The ARQ scheme of the invention for reverse channel messages provides for reliable and efficient reverse channel message delivery. This scheme is different from conventional sliding window ARQ protocols in which the transmit and receive sides act independently. In the preferred embodiment of the invention, the controller has complete control over when to schedule the reverse channel transmissions and when to acknowledge their receipt, once it has determined that a particular transceiver wants to send a message. The ARQ scheme enables the controller, also known as a Network Operations Center (NOC), to command re-transmission of messages received with errors and to recover from loss of transmissions on the forward or reverse channels. The ARQ scheme enables the system 20 to ask for re-transmission of messages received with errors and to recover from loss of transmissions on the forward or reverse channels.

The transceiver initiates one or more scheduled transmissions by first transmitting a "Reservation Request" ALOHA packet to the terminal 33 in the slotted ALOHA portion of the reverse channel (see FIG. 4). See Table 2 for a representation of the bits within the Reservation Request vector.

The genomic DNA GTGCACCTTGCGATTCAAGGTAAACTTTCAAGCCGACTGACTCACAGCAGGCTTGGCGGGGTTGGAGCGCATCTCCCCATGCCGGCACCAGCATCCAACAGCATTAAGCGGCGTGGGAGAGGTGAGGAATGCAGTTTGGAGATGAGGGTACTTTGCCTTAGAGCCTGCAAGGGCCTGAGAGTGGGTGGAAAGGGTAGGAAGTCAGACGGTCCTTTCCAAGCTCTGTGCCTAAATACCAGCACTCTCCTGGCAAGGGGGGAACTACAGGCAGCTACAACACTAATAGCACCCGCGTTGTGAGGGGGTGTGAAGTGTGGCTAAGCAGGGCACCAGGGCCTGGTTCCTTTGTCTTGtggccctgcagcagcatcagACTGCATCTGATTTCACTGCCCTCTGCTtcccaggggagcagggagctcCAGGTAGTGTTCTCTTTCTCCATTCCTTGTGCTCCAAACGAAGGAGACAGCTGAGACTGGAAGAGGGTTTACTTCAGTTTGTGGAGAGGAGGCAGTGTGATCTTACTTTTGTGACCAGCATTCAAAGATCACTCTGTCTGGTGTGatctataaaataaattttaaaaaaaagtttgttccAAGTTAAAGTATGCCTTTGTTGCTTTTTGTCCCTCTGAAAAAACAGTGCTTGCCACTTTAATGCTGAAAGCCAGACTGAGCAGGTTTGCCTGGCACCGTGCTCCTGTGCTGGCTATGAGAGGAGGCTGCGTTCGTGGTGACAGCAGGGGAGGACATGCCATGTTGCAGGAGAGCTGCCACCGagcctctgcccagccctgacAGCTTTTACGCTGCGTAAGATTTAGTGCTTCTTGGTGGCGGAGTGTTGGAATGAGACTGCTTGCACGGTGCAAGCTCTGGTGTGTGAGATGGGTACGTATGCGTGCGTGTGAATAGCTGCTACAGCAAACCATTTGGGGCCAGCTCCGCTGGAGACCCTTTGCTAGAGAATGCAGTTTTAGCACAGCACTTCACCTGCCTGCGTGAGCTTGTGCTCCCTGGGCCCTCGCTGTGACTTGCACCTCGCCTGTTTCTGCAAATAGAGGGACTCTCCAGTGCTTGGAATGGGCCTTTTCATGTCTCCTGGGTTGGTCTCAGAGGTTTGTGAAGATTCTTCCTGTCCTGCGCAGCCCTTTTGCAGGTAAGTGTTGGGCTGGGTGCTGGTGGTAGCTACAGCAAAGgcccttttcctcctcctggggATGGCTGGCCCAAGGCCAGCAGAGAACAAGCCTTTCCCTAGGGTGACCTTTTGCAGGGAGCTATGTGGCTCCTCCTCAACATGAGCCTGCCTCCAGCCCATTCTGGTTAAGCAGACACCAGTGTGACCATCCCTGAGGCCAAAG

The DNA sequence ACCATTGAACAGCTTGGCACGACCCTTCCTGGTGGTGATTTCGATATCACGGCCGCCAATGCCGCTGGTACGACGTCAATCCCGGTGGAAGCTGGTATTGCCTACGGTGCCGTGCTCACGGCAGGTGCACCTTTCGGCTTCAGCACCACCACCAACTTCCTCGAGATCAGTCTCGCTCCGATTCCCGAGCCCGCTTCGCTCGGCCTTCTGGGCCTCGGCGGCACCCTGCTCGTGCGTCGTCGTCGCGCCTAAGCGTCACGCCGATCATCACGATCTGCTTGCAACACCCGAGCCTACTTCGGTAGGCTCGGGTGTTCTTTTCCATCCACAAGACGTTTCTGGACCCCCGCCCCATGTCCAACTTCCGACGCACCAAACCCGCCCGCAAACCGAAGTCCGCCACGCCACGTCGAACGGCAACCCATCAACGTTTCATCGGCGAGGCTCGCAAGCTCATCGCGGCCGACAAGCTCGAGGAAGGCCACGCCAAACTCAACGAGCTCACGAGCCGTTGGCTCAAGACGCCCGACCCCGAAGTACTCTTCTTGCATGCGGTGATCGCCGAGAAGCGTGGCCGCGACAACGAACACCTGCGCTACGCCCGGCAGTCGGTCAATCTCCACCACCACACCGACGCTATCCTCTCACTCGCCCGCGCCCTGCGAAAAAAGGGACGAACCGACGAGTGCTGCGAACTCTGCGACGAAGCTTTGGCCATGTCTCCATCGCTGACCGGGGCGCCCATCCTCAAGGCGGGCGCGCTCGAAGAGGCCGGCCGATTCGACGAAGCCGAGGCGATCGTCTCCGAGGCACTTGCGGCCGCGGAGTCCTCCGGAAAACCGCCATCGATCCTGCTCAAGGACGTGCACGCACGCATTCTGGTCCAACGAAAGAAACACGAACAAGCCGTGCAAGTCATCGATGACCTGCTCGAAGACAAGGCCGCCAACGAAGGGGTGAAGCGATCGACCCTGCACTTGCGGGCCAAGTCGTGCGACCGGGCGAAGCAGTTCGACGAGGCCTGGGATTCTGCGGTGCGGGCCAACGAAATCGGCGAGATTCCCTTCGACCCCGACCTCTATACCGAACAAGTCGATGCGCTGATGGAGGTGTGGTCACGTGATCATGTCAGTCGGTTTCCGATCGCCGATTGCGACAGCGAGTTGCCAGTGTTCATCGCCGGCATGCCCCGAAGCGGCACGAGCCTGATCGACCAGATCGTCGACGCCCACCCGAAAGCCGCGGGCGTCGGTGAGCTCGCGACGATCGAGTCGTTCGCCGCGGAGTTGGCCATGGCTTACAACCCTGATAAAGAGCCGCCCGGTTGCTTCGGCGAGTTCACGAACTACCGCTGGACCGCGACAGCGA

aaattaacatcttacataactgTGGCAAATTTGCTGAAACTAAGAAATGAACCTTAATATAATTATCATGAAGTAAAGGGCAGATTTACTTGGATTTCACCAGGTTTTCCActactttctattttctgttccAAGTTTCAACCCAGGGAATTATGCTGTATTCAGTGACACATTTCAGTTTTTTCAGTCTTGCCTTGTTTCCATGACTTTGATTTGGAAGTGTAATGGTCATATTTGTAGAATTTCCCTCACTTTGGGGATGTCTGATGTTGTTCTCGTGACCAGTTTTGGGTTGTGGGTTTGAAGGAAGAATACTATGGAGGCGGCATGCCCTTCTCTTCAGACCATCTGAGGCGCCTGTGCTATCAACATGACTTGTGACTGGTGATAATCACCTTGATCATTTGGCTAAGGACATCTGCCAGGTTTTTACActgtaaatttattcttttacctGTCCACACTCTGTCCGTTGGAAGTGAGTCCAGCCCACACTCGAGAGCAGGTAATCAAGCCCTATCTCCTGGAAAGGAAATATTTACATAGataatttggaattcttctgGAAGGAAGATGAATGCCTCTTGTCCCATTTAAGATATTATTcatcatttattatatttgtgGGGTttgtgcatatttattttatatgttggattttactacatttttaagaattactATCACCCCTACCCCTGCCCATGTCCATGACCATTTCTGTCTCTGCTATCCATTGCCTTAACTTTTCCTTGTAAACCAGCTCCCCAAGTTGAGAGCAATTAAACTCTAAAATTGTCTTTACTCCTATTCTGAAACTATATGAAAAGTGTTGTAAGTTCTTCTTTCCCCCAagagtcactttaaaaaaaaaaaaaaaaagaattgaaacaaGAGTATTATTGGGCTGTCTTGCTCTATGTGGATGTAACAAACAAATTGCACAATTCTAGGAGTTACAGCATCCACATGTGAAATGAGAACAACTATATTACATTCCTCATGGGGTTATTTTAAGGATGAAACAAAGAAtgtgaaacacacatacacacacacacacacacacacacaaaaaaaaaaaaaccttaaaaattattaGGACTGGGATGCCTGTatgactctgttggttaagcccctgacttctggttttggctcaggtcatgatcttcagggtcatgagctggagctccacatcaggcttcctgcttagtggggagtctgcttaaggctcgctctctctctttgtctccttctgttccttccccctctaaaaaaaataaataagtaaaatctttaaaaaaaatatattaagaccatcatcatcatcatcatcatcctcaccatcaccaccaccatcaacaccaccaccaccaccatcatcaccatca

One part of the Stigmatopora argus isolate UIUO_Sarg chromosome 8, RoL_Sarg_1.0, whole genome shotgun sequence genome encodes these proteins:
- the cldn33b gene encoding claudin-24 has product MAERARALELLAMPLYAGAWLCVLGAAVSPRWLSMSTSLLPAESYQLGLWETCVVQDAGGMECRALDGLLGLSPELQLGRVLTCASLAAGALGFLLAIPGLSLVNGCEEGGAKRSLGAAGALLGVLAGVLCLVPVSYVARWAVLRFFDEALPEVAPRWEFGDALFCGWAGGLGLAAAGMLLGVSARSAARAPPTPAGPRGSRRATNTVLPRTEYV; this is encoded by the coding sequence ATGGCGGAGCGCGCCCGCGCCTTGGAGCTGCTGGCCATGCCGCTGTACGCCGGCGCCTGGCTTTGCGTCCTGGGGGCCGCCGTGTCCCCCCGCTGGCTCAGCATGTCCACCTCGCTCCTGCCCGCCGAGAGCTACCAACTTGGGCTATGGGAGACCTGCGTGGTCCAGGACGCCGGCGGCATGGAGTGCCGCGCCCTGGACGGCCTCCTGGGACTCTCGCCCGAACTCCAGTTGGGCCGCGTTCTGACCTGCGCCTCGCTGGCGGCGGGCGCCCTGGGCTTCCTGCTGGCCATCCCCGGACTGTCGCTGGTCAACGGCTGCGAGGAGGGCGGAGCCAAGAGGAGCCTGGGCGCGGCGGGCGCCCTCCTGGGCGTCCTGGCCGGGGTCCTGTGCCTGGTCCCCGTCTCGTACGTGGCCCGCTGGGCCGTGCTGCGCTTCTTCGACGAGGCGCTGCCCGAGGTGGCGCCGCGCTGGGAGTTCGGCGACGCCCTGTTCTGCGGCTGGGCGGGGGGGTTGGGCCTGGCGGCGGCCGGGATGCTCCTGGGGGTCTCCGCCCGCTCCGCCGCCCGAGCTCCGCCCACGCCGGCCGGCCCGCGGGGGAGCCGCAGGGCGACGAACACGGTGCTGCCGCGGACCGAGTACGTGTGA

TABLE 2__________________________________________________________________________Reservation Request VectorPacket Type    D14       D13          D12             D11                D10                   D9                     D8                       D7                         D6                           D5                             D4                               D3                                 D2                                   D1                                     D0__________________________________________________________________________Reservation Request    0  0  0  1  l10                   l9                     l8                       l7                         l6                           l5                             l4                               l3                                 l2                                   l1                                     l0__________________________________________________________________________ 1  Length of Message Reservation in Bytes (1-2048) l10 l9 l8 . . . l1 l0 0 0 0 . . . 0 0 -> 1 byte 0 0 0 . . . 0 1 -> 2 bytes 1 1 1 . . . 1 1 -> 2048 bytes